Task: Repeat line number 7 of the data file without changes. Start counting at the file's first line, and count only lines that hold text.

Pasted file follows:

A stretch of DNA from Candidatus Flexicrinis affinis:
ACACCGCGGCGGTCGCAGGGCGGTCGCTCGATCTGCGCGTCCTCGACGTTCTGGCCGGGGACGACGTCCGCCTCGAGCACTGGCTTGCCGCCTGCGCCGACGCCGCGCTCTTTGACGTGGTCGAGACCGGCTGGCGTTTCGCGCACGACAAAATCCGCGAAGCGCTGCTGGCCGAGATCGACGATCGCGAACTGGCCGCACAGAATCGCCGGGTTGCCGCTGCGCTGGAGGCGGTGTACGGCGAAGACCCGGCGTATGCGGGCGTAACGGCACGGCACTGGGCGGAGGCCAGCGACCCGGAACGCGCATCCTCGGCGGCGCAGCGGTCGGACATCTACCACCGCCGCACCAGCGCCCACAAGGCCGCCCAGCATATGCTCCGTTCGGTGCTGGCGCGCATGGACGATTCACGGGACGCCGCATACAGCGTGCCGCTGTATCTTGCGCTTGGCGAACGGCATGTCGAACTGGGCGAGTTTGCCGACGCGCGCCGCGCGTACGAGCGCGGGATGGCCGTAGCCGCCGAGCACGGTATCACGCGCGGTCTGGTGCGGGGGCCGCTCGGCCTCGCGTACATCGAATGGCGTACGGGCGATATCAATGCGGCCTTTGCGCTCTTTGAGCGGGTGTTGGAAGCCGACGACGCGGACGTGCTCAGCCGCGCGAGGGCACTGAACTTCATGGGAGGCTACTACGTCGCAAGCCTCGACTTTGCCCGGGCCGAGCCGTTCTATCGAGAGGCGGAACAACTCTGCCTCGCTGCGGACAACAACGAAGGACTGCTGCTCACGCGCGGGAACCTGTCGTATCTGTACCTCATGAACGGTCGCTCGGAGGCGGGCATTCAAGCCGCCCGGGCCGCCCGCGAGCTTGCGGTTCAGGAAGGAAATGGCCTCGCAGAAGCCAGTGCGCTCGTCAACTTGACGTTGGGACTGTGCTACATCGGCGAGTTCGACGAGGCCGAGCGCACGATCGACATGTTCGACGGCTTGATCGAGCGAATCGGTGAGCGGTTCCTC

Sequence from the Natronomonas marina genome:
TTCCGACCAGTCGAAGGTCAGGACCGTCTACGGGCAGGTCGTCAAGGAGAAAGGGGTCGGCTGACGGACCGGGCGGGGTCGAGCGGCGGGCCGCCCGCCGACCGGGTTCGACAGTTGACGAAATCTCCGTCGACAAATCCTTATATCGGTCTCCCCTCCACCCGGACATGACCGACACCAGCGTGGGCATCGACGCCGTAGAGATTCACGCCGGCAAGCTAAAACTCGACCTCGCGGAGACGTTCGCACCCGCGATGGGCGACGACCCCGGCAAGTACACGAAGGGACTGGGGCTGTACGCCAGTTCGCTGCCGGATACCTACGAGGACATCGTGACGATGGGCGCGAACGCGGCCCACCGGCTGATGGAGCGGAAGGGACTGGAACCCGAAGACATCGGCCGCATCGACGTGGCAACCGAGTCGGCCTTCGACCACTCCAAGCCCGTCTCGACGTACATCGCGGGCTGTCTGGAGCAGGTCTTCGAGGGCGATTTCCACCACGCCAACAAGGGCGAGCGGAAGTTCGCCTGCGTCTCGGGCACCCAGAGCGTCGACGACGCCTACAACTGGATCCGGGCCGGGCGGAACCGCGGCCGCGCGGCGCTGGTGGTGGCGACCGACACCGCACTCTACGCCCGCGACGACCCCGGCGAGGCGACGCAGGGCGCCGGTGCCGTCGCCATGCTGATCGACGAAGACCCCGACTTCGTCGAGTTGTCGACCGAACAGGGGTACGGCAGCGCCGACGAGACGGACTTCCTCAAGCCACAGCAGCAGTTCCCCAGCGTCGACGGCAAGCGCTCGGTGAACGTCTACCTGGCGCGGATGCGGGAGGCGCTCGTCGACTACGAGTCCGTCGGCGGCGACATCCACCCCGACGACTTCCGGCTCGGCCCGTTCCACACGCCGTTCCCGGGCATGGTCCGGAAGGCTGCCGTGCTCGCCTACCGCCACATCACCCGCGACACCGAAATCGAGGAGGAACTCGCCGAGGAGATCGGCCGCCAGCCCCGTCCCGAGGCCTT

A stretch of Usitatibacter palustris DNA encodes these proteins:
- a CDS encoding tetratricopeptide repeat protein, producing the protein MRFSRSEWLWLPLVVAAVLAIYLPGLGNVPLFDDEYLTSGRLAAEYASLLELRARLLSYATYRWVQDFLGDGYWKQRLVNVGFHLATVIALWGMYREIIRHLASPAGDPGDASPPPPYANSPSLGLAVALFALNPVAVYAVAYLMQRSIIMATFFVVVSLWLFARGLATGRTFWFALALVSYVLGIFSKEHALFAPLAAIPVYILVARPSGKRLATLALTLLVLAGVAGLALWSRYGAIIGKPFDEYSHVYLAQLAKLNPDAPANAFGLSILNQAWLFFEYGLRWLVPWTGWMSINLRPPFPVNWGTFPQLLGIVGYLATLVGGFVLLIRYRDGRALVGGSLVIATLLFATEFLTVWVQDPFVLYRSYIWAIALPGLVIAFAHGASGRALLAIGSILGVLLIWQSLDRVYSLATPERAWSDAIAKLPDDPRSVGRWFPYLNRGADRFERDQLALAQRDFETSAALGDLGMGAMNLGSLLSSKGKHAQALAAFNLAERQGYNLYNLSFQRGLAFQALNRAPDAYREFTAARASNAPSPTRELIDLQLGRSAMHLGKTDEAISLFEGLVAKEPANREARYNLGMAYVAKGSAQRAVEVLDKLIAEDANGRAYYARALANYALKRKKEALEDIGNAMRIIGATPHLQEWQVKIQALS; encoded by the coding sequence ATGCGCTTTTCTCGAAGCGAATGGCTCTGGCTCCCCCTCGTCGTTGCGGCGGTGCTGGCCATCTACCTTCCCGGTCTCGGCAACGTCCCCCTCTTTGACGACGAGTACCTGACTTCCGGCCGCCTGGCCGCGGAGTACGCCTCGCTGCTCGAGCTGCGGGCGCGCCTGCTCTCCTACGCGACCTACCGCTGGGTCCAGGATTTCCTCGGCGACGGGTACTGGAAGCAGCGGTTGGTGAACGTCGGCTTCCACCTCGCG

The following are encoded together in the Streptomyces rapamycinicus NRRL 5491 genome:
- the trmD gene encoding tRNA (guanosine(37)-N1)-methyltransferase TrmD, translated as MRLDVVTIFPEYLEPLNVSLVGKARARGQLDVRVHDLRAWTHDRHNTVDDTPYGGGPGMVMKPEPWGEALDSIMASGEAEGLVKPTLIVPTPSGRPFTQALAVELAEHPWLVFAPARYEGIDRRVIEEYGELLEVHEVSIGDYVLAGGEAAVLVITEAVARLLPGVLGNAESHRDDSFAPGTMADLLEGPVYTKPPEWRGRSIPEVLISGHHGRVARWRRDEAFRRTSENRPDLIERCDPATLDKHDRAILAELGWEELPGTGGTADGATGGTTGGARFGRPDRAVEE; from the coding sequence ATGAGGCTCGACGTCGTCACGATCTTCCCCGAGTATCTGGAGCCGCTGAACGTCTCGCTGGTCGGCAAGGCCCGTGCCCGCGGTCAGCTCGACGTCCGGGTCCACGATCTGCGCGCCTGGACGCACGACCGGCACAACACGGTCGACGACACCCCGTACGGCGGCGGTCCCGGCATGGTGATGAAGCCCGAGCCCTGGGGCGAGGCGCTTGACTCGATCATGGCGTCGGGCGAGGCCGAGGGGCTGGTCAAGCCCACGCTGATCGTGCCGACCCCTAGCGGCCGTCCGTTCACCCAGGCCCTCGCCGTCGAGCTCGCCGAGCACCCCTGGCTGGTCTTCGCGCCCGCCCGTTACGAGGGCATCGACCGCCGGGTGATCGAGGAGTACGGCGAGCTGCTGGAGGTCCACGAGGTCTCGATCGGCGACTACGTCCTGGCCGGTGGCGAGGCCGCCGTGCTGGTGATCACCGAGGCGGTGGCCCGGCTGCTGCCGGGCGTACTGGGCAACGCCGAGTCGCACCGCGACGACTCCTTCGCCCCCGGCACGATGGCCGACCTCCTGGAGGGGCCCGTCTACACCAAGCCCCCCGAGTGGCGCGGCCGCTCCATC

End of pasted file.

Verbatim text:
The following are encoded together in the Streptomyces rapamycinicus NRRL 5491 genome: